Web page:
Our Online Charity Raffle is Part of a Long History
Break out the cake, because the Health Lottery’s Mega Raffle is celebrating its first birthday. It’s hard to believe it’s already been a year!
How does the Mega Raffle work? Every time a player buys a Health Lottery ticket, whether online or at an authorized retailer, they are automatically entered into a monthly Mega Raffle draw. The Mega Raffle guarantees a cash prize of £250,000 every month and each lottery ticket sale will help local grassroots projects and charities.
Our online charity raffle and lottery draws create a trusted and respected method of fundraising plus publicity and awareness for the good causes across the country.
People entering the draw recognise the benefits of the lottery and buy tickets with the full knowledge that they are immediately involved in supporting community fundraising, perhaps contributing to a charitable cause close to that player’s own heart. Of course, the added incentive is the £250,000 guaranteed prize money every single month!
What are the origins of the online charity raffle?
Charity raffles are not a recent phenomenon; indeed, raffle draws have prevailed since ancient history, depicted as long ago as the Bible’s Old Testament when Moses used a lottery system to allocate land to his followers.
European raffle tickets featuring extraordinary prizes have existed since the first-ever recorded raffle held in 1446 and organised by the widow of Flemish painter Jan Van Eyck.
When Van Eyck died his widow needed to convert his remaining unsold paintings into cash, so she created a raffle to enable her to do so, saving the bother of trying to sell the works of art at exhibitions or private sales.
This art raffle paved the way to the online charity raffle draws that we enjoy today. Since that date charities, churches, social clubs and community grassroot projects have used this time-proven method to raise much-needed funds, while allowing everyone to get on board with helping worthwhile causes, ultimately benefitting essential community endeavours.
Raffles have not always been affordable to play. During the1500s Queen Elizabeth I decided to hold a raffle for wealthy individuals with tickets priced at 10 shillings each, outside the realm of affordability for many would-be players. Prizes included £5000 plus other attractive winnings made up of valuable china, linens, and grand royal tapestries.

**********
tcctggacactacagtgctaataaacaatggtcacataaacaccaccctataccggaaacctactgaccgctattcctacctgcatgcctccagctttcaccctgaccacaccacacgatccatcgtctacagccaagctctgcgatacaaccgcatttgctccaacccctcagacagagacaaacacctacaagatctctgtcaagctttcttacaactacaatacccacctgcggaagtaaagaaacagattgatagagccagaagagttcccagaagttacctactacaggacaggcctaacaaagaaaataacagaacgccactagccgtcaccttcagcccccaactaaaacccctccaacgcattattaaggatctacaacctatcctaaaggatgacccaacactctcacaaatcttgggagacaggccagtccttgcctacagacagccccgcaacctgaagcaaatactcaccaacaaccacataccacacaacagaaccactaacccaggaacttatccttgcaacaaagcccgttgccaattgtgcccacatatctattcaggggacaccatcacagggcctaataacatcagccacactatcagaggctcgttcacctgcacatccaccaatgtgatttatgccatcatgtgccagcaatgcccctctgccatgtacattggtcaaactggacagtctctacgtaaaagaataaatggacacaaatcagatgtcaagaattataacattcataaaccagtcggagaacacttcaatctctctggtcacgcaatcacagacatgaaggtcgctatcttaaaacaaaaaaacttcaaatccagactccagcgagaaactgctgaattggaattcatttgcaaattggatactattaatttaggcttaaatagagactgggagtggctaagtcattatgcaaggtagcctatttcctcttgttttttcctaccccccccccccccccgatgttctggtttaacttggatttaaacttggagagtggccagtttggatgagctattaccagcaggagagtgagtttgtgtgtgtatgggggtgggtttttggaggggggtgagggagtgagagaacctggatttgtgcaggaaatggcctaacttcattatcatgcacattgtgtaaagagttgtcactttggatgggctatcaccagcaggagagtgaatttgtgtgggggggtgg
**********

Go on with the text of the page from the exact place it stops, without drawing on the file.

This historic first national lottery themed endeavour marked the start of traditional charity fundraising via the selling of lottery or raffle tickets that exists today.
The online charity raffle is now an essential tool for fundraising
Fast forward a few hundred years and charity gaming is now an essential tool for fundraising. The Mega Raffle celebrates its first birthday this month and remains an effective incentive for the public to get on board with helping local causes with the hopes of becoming a new quarter millionaire!
Technically raffles are a form of gambling but in a light-hearted and fun way. Traditionally, a player will purchase uniquely allocated, numbered tickets, with the corresponding duplicate tickets placed in a container ready for the day of the draw.
Often there are several prizes, with an ultimate grand prize, for example, a hamper, car, or a jackpot amount of money if the game is a cash raffle. The excitement builds as each prize is allocated to the number drawn from the container.
Ultimately, the motivation for players is not the prize but instead being part of a fundraising event for a project they feel strongly about.
Winners of the Mega Raffle, of course, have the option to remain anonymous, but due to its benevolent nature and free, automatic entry, often players are happy to share their lucky stories, such as our most recent winner, Tim Carson, who surprised his wife with the news they could finally buy their dream house due to his win.
Happy birthday to the Mega Raffle, we wish you many more happy years!